The history of hunting, from Stone Age hunter-gatherers to today's sport hunters.
Hunting has a long history, beginning with our hominid ancestors. The invention of the spear allowed early humans to graduate from scavenging to actual hunting. The famous cave paintings at Lascaux show a meticulous knowledge of animal behaviour and anatomy that only a hunter would have. This volume in the MIT Press Essential Knowledge series traces the evolution of hunting, from Stone Age hunting and gathering to today's regulated sport hunting.
Humans have been hunting since we became human – but did hunting make us human? The authors consider and question the "hunting hypothesis of human origins," noting that according to this theory, "hunting" meant hunting by men. They explore hunting in the Stone Age and how, beginning some ten thousand years ago, the spread of agriculture led to the emergence of empires and attempts by elites to monopolize hunting. They examine the democratization of hunting in the American colonies and how hunters decimated, but then, in the twentieth century, rallied to save game animals from extinction. They describe how some European and postcolonial societies have managed wildlife and hunting, consider the difficulties of living with abundant wildlife – even as many nongame species are disappearing – and trace the implications of the increasing participation of women in hunting for the future of hunting.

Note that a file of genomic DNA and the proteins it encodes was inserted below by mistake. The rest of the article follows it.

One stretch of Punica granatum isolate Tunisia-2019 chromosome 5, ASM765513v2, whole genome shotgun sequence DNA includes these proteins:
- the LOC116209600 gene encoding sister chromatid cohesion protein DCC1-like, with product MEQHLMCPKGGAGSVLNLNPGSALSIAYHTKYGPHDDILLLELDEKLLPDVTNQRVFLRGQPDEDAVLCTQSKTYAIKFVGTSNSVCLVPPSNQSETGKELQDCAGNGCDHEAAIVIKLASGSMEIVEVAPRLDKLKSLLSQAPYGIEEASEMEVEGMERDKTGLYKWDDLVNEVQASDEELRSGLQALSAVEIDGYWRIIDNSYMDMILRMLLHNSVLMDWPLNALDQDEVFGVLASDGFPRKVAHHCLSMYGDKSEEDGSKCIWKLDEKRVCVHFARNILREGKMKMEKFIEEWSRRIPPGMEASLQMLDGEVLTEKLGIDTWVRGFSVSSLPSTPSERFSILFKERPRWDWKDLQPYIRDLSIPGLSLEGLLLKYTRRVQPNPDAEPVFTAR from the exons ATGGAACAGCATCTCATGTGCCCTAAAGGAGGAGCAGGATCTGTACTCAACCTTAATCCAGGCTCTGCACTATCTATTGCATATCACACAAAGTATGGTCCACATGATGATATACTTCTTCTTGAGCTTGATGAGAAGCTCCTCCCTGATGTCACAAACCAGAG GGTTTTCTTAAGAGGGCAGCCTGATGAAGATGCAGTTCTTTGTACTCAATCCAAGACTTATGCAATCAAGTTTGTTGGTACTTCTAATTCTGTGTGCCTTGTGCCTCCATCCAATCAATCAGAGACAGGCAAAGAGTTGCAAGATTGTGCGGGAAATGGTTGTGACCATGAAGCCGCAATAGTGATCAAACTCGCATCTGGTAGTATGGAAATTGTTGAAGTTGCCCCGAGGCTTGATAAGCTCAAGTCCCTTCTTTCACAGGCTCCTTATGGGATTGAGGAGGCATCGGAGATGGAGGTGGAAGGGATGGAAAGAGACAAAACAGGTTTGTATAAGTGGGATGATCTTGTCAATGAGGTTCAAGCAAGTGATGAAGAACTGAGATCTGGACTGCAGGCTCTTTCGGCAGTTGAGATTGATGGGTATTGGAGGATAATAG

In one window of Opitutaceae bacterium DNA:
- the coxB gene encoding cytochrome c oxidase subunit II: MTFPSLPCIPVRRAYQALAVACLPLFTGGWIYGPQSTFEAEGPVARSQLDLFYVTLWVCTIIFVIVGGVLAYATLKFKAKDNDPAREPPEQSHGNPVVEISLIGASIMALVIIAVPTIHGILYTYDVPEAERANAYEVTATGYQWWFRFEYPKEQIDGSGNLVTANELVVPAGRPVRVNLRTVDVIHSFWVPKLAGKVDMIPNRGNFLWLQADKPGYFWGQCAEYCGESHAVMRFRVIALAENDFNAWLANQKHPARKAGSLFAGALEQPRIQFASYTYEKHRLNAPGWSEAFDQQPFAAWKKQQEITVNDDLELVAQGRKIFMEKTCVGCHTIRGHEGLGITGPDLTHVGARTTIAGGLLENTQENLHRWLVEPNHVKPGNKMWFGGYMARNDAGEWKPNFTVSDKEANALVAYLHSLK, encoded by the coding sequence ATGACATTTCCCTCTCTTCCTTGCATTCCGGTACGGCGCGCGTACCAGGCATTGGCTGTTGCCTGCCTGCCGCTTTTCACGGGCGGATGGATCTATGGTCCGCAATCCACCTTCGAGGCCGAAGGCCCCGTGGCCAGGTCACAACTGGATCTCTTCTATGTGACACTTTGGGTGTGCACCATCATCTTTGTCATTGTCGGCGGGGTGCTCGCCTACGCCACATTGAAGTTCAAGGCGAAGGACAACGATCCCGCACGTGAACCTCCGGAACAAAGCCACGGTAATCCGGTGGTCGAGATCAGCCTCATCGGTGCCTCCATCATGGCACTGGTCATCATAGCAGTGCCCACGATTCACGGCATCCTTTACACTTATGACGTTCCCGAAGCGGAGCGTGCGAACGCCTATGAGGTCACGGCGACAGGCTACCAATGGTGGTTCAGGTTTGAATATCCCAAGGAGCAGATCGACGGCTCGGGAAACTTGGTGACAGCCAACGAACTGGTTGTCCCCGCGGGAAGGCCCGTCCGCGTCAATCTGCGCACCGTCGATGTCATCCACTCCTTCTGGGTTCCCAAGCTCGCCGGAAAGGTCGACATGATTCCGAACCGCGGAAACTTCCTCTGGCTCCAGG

Jan Dizard is Charles Hamilton Houston Professor of American Culture Emeritus at Amherst College. He is the author of books and articles on the changing family, race relations, and, of particular relevance to hunting, articles on environmental policy, hunting ethics, and wildlife.
Mary Zeiss Stange is Professor Emerita of Women's Studies and Religion at Skidmore College. She is internationally recognized as the authority on women and hunting, and specializes in writing and speaking about women, guns, hunting, and ecofeminism.